Background: Sleep disturbances play an important role in everyday affect and vice versa. However, the causal day-to-day interaction between sleep and mood has not been thoroughly explored, partly because of the lack of daily assessment data. Mobile phones enable us to collect ecological momentary assessment data on a daily basis in a noninvasive manner. Objective: This study aimed to investigate the relationship between self-reported daily mood and sleep quality. Methods: A total of 208 adult participants were recruited to report mood and sleep patterns daily via their mobile phones for 6 consecutive weeks. Participants were recruited in 4 roughly equal groups: depressed and anxious, depressed only, anxious only, and controls. The effect of daily mood on sleep quality and vice versa were assessed using mixed effects models and propensity score matching. Results: All methods showed a significant effect of sleep quality on mood and vice versa. However, within individuals, the effect of sleep quality on next-day mood was much larger than the effect of previous-day mood on sleep quality. We did not find these effects to be confounded by the participants' past mood and sleep quality or other variables such as stress, physical activity, and weather conditions. Conclusions: We found that daily sleep quality and mood are related, with the effect of sleep quality on mood being significantly larger than the reverse. Correcting for participant fixed effects dramatically affected results. Causal analysis suggests that environmental factors included in the study and sleep and mood history do not mediate the relationship.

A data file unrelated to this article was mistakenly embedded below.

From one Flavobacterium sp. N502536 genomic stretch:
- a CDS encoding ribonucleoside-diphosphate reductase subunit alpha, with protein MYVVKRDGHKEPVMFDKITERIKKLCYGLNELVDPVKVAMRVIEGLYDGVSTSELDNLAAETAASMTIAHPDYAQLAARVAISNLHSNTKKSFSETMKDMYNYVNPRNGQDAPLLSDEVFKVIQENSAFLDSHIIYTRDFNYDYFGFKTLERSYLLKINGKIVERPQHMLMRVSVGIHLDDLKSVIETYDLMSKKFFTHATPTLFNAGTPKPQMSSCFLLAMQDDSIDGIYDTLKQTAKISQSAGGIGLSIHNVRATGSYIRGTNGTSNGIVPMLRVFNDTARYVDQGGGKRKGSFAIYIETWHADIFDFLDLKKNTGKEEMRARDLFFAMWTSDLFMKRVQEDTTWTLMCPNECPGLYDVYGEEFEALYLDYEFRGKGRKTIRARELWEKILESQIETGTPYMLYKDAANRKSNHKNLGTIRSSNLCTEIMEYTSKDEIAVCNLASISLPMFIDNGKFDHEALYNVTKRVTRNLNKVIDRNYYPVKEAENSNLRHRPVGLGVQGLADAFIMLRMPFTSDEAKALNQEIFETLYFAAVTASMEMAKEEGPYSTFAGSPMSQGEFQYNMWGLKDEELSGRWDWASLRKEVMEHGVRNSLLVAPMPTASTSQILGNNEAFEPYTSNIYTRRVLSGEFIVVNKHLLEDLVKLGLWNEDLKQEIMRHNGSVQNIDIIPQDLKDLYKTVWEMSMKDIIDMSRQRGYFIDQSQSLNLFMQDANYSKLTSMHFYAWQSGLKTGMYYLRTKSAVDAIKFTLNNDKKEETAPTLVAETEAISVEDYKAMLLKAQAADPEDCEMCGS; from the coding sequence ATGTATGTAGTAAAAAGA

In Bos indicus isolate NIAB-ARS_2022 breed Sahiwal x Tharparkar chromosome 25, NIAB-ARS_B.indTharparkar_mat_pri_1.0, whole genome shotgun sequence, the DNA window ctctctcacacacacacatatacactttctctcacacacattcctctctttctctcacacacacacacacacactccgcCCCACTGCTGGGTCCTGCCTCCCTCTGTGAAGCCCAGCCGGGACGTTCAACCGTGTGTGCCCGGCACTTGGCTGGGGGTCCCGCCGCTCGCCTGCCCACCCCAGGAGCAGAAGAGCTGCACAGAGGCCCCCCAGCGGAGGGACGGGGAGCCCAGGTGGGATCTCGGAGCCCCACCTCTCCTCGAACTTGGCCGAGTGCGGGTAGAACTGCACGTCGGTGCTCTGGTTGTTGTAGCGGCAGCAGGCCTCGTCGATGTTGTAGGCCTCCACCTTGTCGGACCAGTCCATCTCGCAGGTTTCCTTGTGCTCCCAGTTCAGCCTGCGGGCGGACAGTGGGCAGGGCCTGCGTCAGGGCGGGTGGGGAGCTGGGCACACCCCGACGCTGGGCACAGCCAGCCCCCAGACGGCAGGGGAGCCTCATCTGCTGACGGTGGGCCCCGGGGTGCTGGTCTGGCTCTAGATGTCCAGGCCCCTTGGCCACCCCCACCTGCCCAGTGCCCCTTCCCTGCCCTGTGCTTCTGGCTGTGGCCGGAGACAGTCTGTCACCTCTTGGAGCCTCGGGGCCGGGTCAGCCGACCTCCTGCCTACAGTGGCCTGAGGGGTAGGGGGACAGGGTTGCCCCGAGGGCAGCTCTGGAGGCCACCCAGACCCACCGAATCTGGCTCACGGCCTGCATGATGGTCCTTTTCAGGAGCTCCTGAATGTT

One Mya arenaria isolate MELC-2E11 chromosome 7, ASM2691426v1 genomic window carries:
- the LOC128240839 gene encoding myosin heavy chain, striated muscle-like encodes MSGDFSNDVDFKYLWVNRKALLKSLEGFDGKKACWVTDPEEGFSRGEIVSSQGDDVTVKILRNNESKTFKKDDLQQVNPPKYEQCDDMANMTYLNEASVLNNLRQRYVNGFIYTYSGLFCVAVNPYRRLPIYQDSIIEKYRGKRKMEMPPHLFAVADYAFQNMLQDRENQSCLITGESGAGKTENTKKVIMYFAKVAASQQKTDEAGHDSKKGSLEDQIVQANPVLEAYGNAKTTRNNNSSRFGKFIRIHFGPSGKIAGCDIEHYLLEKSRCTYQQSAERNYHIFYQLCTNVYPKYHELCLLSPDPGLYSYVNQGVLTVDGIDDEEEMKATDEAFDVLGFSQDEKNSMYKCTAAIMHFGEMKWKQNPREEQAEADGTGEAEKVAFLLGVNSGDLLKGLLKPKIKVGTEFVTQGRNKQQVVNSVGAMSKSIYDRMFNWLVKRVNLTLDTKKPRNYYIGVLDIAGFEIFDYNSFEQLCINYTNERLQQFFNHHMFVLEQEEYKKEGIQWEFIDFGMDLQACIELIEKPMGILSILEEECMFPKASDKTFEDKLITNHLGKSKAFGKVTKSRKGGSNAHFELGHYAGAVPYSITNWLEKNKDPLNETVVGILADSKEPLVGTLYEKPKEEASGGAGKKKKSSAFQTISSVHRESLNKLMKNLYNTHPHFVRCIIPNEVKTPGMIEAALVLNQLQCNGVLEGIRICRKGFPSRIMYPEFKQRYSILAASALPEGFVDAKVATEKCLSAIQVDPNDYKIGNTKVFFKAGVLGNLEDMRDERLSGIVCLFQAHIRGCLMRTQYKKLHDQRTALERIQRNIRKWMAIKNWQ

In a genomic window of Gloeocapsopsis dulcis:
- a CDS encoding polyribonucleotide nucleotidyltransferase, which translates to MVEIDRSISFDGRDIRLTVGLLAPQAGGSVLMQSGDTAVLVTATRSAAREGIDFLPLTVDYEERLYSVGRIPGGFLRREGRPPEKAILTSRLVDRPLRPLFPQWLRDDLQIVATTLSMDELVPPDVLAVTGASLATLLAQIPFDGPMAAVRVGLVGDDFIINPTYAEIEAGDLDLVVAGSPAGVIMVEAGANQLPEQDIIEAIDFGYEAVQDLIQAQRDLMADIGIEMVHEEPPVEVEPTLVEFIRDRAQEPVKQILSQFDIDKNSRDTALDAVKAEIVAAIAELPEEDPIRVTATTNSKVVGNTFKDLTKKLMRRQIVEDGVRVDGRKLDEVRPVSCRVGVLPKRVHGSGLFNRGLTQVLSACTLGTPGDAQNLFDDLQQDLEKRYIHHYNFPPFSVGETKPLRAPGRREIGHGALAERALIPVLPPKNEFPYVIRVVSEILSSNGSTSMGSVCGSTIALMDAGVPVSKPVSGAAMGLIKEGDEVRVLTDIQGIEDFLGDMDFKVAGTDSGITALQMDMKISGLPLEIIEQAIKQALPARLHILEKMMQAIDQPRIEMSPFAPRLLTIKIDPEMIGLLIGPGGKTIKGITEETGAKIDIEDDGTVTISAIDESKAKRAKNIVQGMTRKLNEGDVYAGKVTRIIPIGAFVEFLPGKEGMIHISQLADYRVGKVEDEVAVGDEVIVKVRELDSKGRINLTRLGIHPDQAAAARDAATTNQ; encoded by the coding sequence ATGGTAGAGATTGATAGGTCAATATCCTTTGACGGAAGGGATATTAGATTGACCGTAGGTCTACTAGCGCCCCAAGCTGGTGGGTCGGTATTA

|Original language||English (US)|
|Journal||JMIR Mental Health|
|State||Published - Mar 1 2019|
- Ecological momentary assessment
ASJC Scopus subject areas
- Psychiatry and Mental health